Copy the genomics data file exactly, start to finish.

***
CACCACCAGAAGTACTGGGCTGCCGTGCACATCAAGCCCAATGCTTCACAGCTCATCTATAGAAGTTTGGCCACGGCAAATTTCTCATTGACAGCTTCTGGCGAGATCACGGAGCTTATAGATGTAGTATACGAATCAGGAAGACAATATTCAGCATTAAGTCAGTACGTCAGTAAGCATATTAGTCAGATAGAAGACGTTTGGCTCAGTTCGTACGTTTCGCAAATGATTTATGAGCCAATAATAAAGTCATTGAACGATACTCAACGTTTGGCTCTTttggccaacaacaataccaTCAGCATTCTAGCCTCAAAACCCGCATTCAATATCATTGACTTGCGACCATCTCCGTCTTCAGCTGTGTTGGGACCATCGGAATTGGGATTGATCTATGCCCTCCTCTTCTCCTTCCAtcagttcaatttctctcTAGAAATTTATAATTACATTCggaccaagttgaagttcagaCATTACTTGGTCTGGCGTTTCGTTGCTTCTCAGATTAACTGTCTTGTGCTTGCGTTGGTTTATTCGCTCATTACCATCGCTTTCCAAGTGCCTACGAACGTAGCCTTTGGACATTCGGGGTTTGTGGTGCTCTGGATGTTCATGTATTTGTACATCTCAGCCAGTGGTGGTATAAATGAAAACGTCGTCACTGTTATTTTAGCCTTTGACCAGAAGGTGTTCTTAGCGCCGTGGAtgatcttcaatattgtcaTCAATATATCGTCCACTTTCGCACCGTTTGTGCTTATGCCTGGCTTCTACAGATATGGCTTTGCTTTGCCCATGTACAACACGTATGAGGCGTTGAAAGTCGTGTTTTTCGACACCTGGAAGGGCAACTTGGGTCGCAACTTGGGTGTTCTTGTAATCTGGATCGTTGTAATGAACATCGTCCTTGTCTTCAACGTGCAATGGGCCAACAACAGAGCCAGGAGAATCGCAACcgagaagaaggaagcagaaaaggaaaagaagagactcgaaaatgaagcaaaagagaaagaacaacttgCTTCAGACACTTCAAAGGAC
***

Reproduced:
CACCACCAGAAGTACTGGGCTGCCGTGCACATCAAGCCCAATGCTTCACAGCTCATCTATAGAAGTTTGGCCACGGCAAATTTCTCATTGACAGCTTCTGGCGAGATCACGGAGCTTATAGATGTAGTATACGAATCAGGAAGACAATATTCAGCATTAAGTCAGTACGTCAGTAAGCATATTAGTCAGATAGAAGACGTTTGGCTCAGTTCGTACGTTTCGCAAATGATTTATGAGCCAATAATAAAGTCATTGAACGATACTCAACGTTTGGCTCTTttggccaacaacaataccaTCAGCATTCTAGCCTCAAAACCCGCATTCAATATCATTGACTTGCGACCATCTCCGTCTTCAGCTGTGTTGGGACCATCGGAATTGGGATTGATCTATGCCCTCCTCTTCTCCTTCCAtcagttcaatttctctcTAGAAATTTATAATTACATTCggaccaagttgaagttcagaCATTACTTGGTCTGGCGTTTCGTTGCTTCTCAGATTAACTGTCTTGTGCTTGCGTTGGTTTATTCGCTCATTACCATCGCTTTCCAAGTGCCTACGAACGTAGCCTTTGGACATTCGGGGTTTGTGGTGCTCTGGATGTTCATGTATTTGTACATCTCAGCCAGTGGTGGTATAAATGAAAACGTCGTCACTGTTATTTTAGCCTTTGACCAGAAGGTGTTCTTAGCGCCGTGGAtgatcttcaatattgtcaTCAATATATCGTCCACTTTCGCACCGTTTGTGCTTATGCCTGGCTTCTACAGATATGGCTTTGCTTTGCCCATGTACAACACGTATGAGGCGTTGAAAGTCGTGTTTTTCGACACCTGGAAGGGCAACTTGGGTCGCAACTTGGGTGTTCTTGTAATCTGGATCGTTGTAATGAACATCGTCCTTGTCTTCAACGTGCAATGGGCCAACAACAGAGCCAGGAGAATCGCAACcgagaagaaggaagcagaaaaggaaaagaagagactcgaaaatgaagcaaaagagaaagaacaacttgCTTCAGACACTTCAAAGGAC